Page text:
New Document
Computer Science
Computer Catlog
Oracle Catlog

History of Oracle
Introduction to Terms
Oracle Configurations
Roles of Database Administrator
Oracle Architecture
A Brief History of SQL
Dr. Codd's 12 Rules
An Overview of SQL
The SELECT Statement
Expressions, Conditions, and Operators
Clauses in SQL
Joining Tables
Sub Query
Manipulating Data
Building a Database
Views and Indexes
Controlling Transactions
Database Security
Advanced SQL Topics
Stored Procedures
Embedded SQL
SQL Tuning
Using Views in Data Dictionary
Using SQL to Generate SQL Statements

Advanced SQL Topics

    This cover advanced SQL topics, which include the following:

Temporary tables


Stored procedures


Embedded SQL

NOTE:Today's examples use Oracle7's PL/SQL and Microsoft/Sybase SQL Server's Transact-SQL implementations. We made an effort to give examples using both flavors of SQL wherever possible. You do not need to own a copy of either the Oracle7 or the SQL Server database product. Feel free to choose your database product based on your requirements. (If you are reading this to gain enough knowledge to begin a project for your job, chances are you won't have a choice.)

NOTE: Although you can apply most of the examples within this book to any popular database management system, this statement does not hold for all the material covered today. Many vendors still do not support temporary tables, stored procedures, and triggers. Check your documentation to determine which of these features are included with your favorite database system.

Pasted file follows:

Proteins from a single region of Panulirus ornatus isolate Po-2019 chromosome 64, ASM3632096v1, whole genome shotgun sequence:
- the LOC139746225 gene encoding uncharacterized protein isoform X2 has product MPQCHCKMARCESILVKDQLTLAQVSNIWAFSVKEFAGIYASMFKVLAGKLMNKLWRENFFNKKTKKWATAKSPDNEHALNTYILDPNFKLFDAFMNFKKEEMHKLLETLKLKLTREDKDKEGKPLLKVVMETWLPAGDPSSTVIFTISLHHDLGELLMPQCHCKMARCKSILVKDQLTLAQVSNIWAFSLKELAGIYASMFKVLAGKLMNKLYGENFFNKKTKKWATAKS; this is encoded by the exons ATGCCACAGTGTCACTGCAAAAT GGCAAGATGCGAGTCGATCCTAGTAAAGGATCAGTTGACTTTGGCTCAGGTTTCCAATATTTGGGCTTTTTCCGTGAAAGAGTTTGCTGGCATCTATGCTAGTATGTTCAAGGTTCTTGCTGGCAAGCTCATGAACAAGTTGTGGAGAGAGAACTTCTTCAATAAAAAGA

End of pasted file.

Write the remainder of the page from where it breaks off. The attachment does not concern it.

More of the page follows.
Temporary Tables

    The first advanced topic we discuss is the use of temporary tables, which are simply tables that exist temporarily within a database and are automatically dropped when the user logs out or their database connection ends. Transact-SQL creates these temporary tables in the tempdb database. This database is created when you install SQL Server. Two types of syntax are used to create a temporary table.


create table #table-name ( field1 datatype, . . . fieldn datatype)

    Syntax 1 creates a table in the tempdb database. This table is created with a unique name consisting of a combination of the table name used in the CREATE TABLE command and a date-time stamp. A temporary table is available only to its creator. Fifty users could simultaneously issue the following commands:

create table #albums ( artist char(30), album-name char(50), media-type int) go

    The pound sign (#) before the table's name is the identifier that SQL Server uses to flag a temporary table. Each of the 50 users would essentially receive a private table for his or her own use. Each user could update, insert, and delete records from this table without worrying about other users invalidating the table's data. This table could be dropped as usual by issuing the following command:

drop table #albums go

    The table could also be dropped automatically when the user who created it logs out of the SQL Server. If you created this statement using some type of dynamic SQL connection (such as SQL Server's DB-Library), the table will be deleted when that dynamic SQL connection is closed.